If your tennis brain has only room for one takeaway from the U.S. Open, let it be this: Naomi Osaka was the most dominant player in the world over the last 14 days. With the exception of a fourth-round test of will, all of Osaka’s matches, including the final, were straight-set, open-and-shut, surgically efficient wins. Only once did any of her opponents win more than four games in a set. The crushing power and ambition of her playing style have long been a marvel to watch, and now she owns the major hardware to back it up.
Osaka’s earnestness (her pre-final smack talk consisted entirely of the words “I love you”) and charm (she’s down to spend a presser filling me in on her Overwatch takes) have the world eating out of her palm. If countryman Kei Nishikori’s fat wallet is any indication, Japan’s about to make her a stupendously wealthy woman. At age 20 and in the most difficult conceivable press conference, she managed to balance cool dignity and disarming candor. She even left some room in the cup for humor, a little more for open admiration of her opponent: “When I was growing up, I did a whole report on her in third grade. I colored it and everything. I said, I want to be like her.”
Prophecy is a finicky proposition in tennis, but Osaka would appear to have the time, the game, the head, and the camp to become a multiple-Slam-winning superstar. Nobody deserves to endure the boos of an entire stadium in the brightest moment of her professional life, much less apologize for that feat in her very first public statement. But she’ll be more than okay. Shoutout to Osaka, who hop-skipped over a minefield of tricky opponents and rhetorical traps and somehow did everything right.
Things ended less happily for the subject of Osaka’s school project, who happens to be the woman she defeated in the final, who also happens to be the titan of her sport, Serena Williams. By now you should have seen what happened in the second set of the title match, with Osaka a set up. Williams was issued a first code violation for coaching when her coach Patrick Mouratoglou twice made a hand gesture suggesting she go to net, something he later conceded doing. Williams was issued another code violation for smashing her racket a few games later, and this second violation brought a penalty of one point. Williams was issued another code violation for verbal abuse after arguing at length with the umpire about the application of the first code violation, and this third violation brought the penalty of one full game. Williams said that the umpire’s officiating was sexist, asked for an apology repeatedly, and cited her child Alexis Olympia: “I have a daughter and I stand for what is right for her and I’ve never cheated.” Finally, she called the umpire a “thief,” the apparent trigger for the third violation.
After tournament officials came onto the court and told Williams that none of the umpire’s decisions were reversible, the scoreboard went from 4-3 in the second set to 5-3, and about six minutes later, the match finally resumed. Williams held serve, and then Osaka held serve to take the title. Williams has since been fined $17,000 for her violations during the match. Thus began a take cycle of unusual breadth, depth, and heat, treating readers to a spate of opinions with varying levels of interest in the relevant factors: the rules of tennis themselves, how those rules are actually applied in practice, how this specific umpire has enforced those rules historically, the ways in which Serena Williams has faced racism and sexism through her career, and the testy relationship Serena Williams has had with officiating at this specific tournament.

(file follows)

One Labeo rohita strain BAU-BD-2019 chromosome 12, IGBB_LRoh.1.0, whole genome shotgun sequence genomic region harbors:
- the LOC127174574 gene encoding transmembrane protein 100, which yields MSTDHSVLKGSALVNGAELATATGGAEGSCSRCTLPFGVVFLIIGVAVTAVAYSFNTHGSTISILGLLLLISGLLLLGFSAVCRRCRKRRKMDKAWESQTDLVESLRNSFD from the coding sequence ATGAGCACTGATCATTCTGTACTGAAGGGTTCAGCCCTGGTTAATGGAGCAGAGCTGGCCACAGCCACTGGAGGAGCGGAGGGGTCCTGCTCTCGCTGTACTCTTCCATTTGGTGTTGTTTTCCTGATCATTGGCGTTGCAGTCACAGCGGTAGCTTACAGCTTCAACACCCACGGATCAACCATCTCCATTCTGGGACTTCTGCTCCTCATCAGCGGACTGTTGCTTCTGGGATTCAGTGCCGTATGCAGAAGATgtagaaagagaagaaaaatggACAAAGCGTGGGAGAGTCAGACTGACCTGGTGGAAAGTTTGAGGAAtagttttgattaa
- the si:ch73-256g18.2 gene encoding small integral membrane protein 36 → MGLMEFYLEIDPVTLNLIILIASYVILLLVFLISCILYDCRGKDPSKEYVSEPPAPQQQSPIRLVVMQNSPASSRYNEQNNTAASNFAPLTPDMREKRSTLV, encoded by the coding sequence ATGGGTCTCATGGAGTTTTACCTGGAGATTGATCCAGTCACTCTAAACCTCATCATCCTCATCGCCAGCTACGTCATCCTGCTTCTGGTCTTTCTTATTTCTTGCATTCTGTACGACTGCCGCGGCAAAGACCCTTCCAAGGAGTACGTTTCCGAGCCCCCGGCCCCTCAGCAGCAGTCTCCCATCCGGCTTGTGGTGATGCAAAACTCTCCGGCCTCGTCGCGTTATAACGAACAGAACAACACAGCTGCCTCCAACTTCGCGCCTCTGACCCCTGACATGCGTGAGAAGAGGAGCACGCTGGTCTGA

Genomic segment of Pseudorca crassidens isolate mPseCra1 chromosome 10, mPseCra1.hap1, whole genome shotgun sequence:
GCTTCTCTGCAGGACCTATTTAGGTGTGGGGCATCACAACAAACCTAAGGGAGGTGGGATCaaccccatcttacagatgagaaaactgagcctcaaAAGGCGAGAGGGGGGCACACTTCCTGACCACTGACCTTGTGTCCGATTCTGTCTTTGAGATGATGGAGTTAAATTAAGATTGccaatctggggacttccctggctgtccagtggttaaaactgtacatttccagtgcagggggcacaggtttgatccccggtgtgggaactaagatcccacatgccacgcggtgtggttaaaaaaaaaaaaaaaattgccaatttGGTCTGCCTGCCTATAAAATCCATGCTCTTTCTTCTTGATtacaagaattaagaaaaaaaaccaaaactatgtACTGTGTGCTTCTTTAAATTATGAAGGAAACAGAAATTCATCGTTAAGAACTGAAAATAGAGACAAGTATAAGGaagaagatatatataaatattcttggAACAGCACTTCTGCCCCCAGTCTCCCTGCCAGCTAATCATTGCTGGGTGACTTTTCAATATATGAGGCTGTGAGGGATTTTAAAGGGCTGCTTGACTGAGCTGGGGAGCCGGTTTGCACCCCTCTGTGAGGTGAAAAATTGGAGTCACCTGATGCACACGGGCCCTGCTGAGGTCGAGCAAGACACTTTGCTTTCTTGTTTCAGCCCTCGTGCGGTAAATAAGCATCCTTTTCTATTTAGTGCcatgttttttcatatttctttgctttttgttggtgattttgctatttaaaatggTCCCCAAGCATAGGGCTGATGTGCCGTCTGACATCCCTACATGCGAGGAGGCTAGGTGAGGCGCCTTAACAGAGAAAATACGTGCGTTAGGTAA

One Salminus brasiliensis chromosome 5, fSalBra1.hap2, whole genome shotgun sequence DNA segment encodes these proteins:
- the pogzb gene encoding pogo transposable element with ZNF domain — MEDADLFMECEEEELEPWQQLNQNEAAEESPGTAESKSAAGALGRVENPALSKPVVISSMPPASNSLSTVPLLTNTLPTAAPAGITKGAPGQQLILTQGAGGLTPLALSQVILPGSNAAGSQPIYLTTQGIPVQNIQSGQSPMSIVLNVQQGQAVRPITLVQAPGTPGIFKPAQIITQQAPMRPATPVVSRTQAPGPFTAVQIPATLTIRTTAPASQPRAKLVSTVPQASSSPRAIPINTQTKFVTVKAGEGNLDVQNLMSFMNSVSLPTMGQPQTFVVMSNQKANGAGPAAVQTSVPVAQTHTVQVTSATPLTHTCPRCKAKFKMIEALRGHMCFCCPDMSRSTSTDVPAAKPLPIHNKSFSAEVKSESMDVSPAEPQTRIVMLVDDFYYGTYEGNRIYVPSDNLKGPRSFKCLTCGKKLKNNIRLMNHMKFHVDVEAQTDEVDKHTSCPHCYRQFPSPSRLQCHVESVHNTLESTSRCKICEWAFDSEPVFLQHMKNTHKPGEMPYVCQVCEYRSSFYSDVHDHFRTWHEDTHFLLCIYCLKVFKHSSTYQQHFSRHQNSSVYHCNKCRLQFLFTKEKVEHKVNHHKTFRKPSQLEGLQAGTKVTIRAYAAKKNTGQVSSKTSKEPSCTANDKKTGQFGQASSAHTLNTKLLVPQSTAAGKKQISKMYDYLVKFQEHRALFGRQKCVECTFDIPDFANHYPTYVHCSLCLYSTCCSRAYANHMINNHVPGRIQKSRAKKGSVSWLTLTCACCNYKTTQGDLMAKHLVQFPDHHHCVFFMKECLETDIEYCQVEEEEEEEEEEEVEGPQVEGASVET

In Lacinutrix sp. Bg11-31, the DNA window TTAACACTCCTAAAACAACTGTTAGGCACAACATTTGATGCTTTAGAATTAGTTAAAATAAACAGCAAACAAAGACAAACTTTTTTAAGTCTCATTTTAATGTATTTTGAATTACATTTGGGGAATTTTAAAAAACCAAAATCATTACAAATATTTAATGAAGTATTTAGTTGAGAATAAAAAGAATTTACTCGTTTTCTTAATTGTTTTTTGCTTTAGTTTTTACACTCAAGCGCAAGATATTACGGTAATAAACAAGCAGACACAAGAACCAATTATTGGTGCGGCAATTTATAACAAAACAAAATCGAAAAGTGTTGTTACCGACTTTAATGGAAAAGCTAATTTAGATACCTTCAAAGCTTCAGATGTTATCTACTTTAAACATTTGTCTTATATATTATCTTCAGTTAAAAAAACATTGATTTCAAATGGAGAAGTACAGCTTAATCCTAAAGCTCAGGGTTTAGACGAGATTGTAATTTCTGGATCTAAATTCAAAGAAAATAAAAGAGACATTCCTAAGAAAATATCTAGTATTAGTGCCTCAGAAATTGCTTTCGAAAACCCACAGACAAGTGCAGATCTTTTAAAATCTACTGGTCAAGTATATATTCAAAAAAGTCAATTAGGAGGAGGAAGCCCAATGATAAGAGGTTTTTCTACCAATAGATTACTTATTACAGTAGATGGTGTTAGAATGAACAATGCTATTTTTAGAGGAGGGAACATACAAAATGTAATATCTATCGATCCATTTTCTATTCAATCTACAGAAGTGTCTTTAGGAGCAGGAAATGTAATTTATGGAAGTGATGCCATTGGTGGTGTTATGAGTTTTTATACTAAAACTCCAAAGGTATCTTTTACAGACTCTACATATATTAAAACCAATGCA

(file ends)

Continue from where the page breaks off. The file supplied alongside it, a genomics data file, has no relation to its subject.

Some allowed the important values that Serena Williams stands for to occlude the particulars of the case at hand; some hit the nail on the head; some felt this was just an opportunity to vent some old-fashioned racism. Trawl around enough and you can find something that confirms the biases you want confirmed, that scratches the parts of your brain you wanted itched. For my part: 1) The umpire was obtuse to enforce the letter of the law to this extent and should have employed one “soft” warning in lieu of either the first or third code violation. 2) Williams, even in the most charitable interpretation, earned a point penalty. Both of these people are, to different degrees, responsible for derailing a match that should’ve had Naomi Osaka at its center.
The umpire so far has taken the brunt of the scrutiny, as far as the sport’s governing bodies are concerned. Carlos Ramos, a notoriously stringent umpire of both men and women, was not publicly presented with a gift, as is custom during the post-match trophy ceremony. Since then, the USTA threw him under the bus, the WTA accused him of officiating men and women differently, and the ITF sedately applauded him for correct conduct.
Full-throated support might not be forthcoming, as the optics of this situation are tricky. Williams is a symbol bigger than the sport itself and a large part of why so many eyeballs were on that match in the first place. Meanwhile, nothing Ramos did is wrong by the light of the sport’s rules, but the straightforward application of those rules has created a superficially absurd and unsatisfying result, which would seem to suggest that something is wrong on at least one of those levels, rule or interpretation. There is a clear mismatch between tennis as its fans want to see it, and tennis as it currently regulated—at least when players of a certain magnitude are involved. Rules could be changed, but probably won’t be. Ramos, who’s officiated during finals at all four majors, will probably be allowed to officiate as usual, without any repercussion and, in an unspoken way, may be steered away from Williams’s matches, until one day he isn’t. Hopefully, while all of that blows over, Naomi Osaka keeps winning.